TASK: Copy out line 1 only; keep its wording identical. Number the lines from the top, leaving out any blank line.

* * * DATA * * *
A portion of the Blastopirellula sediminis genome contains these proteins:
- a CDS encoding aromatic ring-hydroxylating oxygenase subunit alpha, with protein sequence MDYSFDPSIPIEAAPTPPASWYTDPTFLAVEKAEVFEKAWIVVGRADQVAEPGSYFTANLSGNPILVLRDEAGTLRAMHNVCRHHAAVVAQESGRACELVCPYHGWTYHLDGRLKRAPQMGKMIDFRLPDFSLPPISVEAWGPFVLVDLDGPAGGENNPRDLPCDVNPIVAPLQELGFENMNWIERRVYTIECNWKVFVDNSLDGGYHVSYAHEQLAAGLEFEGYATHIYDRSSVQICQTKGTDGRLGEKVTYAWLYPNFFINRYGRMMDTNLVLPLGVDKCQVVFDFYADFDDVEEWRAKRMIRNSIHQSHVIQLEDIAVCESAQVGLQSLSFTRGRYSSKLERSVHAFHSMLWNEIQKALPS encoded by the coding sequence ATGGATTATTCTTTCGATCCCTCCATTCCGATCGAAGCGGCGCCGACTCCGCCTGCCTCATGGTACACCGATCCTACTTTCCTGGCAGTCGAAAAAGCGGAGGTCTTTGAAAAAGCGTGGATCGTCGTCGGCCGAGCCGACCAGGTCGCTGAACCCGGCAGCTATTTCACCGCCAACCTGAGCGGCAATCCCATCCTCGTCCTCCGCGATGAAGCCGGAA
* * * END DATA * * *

A portion of the Blastopirellula sediminis genome contains these proteins: